Is India the dirtiest country in the world?

Seema Rai
Seema Rai

Most of India’s lakes and rivers are heavily polluted by urban and chemical effluents. Even without reading these, it is clear that four and a half years after the Prime Minister inaugurated the Swachh Bharat Abhiyan in India with great hoopla, we are unable to clean up the decaying trash that has become so widespread on our streets across the country! 

Simple reasoning tells us that we need a lot more trash cans and public restrooms. But that’s the easiest part. Keeping them clean and usable is a more challenging task. We’re failing. We have a government system that is both expensive and ineffective. We need a fresh and better technique to manage cleanliness.

Is India the dirtiest country in the world?

India is easily the dirtiest, unsanitary, most polluted country in the world. Though it comes in 8th rank over the world, we cannot ignore the harm it is causing to our environment. Picking up from here, our Prime Minister correctly began the Swachh Bharat drive to clean up India. He has launched a massive push to construct residential toilets for 12 million urban households, 25 million public toilets, and 30 million community restrooms.

Trash management is a crucial issue in India, where a growing population and fast urbanization are causing a parabolic increase in trash creation. According to Swachh Bharat Mission 2023 data, metropolitan areas in India generate 55.6 million metric tons (MMT) of municipal solid waste (MSW) each year, accounting for around 377 million people. While collection efficiency has increased significantly—approximately 70% is collected nationwide—MSW recovery and disposal systems must be upgraded. Cities’ garbage generation is expected to expand at a 5% annual pace until 2050, reaching 436 MMT per year.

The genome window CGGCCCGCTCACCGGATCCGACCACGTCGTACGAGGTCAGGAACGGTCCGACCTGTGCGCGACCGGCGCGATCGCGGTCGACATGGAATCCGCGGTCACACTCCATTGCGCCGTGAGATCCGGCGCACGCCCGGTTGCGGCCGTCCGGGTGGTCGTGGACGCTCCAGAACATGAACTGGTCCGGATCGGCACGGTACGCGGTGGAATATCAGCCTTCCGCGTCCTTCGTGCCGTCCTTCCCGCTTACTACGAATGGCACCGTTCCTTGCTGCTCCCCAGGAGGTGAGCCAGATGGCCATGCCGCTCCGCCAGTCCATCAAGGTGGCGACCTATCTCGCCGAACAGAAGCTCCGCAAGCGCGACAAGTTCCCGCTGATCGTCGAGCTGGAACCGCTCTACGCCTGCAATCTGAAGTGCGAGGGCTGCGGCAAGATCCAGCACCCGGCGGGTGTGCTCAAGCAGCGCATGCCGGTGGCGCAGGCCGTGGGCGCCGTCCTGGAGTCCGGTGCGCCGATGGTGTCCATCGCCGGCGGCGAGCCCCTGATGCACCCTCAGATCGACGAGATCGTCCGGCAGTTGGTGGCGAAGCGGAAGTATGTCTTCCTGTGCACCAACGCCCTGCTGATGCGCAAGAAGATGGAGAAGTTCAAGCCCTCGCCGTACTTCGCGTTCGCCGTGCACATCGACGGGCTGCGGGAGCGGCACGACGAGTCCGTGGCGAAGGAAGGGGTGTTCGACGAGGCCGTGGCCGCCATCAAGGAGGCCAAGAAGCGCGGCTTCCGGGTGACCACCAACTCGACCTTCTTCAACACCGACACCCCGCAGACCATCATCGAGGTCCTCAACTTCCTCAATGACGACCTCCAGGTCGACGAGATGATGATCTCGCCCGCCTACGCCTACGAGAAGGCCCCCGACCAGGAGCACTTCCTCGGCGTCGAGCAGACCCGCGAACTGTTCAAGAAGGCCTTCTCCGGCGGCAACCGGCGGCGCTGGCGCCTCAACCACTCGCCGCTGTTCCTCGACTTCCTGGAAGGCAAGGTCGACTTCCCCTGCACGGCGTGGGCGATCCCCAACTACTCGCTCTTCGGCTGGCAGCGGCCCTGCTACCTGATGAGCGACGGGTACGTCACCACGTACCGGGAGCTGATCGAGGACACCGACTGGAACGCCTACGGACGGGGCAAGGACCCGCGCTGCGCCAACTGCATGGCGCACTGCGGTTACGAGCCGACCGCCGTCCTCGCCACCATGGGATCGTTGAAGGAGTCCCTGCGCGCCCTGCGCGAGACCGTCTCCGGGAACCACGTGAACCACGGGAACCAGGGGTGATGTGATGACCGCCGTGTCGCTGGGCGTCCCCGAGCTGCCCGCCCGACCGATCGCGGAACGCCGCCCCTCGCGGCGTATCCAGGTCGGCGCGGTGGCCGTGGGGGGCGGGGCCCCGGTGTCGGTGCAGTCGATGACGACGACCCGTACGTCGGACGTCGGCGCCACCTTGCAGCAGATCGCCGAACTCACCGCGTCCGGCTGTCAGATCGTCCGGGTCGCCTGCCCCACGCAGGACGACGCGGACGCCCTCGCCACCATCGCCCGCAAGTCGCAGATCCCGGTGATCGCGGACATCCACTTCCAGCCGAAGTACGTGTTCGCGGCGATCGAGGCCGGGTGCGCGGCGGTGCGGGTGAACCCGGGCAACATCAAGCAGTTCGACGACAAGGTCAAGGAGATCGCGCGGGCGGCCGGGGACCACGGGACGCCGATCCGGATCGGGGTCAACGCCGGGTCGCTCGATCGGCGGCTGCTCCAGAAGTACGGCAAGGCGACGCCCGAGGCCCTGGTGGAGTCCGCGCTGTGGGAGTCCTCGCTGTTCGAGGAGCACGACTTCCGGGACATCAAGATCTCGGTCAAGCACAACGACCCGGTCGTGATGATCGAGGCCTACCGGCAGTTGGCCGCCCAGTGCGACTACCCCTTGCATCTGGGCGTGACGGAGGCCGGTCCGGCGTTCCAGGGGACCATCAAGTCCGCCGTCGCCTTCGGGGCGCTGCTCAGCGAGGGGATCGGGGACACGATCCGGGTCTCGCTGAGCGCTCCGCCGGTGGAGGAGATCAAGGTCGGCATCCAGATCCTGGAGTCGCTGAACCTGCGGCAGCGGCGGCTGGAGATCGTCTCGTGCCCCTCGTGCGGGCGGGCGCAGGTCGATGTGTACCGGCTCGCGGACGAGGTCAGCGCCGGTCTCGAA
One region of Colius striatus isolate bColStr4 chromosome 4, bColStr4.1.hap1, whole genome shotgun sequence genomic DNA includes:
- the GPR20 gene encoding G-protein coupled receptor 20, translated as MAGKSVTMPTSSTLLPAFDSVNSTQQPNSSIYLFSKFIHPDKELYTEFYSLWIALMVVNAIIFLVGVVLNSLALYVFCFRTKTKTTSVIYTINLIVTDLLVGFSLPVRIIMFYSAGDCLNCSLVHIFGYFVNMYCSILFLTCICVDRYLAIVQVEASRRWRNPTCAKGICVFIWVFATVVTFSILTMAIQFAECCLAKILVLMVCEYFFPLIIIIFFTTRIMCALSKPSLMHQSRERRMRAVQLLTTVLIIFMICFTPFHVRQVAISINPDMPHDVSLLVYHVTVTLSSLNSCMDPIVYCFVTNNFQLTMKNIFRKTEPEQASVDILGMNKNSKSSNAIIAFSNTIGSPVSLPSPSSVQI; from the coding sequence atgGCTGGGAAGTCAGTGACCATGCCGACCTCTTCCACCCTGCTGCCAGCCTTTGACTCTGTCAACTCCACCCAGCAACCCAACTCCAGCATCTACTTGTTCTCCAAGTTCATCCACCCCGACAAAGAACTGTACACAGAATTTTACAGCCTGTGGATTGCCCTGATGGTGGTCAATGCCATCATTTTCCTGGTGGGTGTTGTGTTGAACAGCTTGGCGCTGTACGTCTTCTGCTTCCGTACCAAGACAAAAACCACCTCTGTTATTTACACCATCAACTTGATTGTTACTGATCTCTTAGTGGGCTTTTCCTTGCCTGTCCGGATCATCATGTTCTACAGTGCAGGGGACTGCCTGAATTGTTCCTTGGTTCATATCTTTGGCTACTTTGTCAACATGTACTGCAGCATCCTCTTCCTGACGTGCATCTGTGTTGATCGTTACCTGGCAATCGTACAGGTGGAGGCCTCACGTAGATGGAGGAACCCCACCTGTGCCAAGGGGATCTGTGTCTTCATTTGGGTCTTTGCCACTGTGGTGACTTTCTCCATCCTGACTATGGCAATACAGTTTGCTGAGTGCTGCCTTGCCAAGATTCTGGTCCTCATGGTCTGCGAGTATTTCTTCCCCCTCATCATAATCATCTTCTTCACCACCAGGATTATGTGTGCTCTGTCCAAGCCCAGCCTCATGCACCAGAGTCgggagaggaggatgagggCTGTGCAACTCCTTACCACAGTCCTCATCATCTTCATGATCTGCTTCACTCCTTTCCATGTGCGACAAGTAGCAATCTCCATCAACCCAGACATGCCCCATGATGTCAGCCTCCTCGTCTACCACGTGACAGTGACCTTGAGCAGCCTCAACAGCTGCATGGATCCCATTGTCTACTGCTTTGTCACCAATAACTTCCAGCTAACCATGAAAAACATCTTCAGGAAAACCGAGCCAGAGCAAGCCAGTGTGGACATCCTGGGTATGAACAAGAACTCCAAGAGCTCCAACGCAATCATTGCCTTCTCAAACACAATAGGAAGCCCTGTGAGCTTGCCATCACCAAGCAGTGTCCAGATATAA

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Nonetheless, the Prime Minister should be commended for identifying this as a priority. However, intentions are not everything. He didn’t think of means to carry out his plans. 

More centralized structures are being made

We now have a very centralized structure more suited to rule India than serving it. The structure of our public administration, with its predominance in national and state capitals and only a small proportion left to connect with citizens at the local level, and even these not accountable to citizens, is at the heart of our inability to alter this country.

As a result, the IAS and IPS became the primary administrative instruments. However, the system stayed unchanged, as it was designed to preserve control rather than transform. The ramifications of this are still evident. The three tiers of government collectively employ over 185 lakh people.

The state of most public facilities, especially the Central Secretariat, indicates that the government is not functioning. The Prime Minister should focus on why the Indian government fails to deliver services. Only then can he create ‘Swachh Bharat’.

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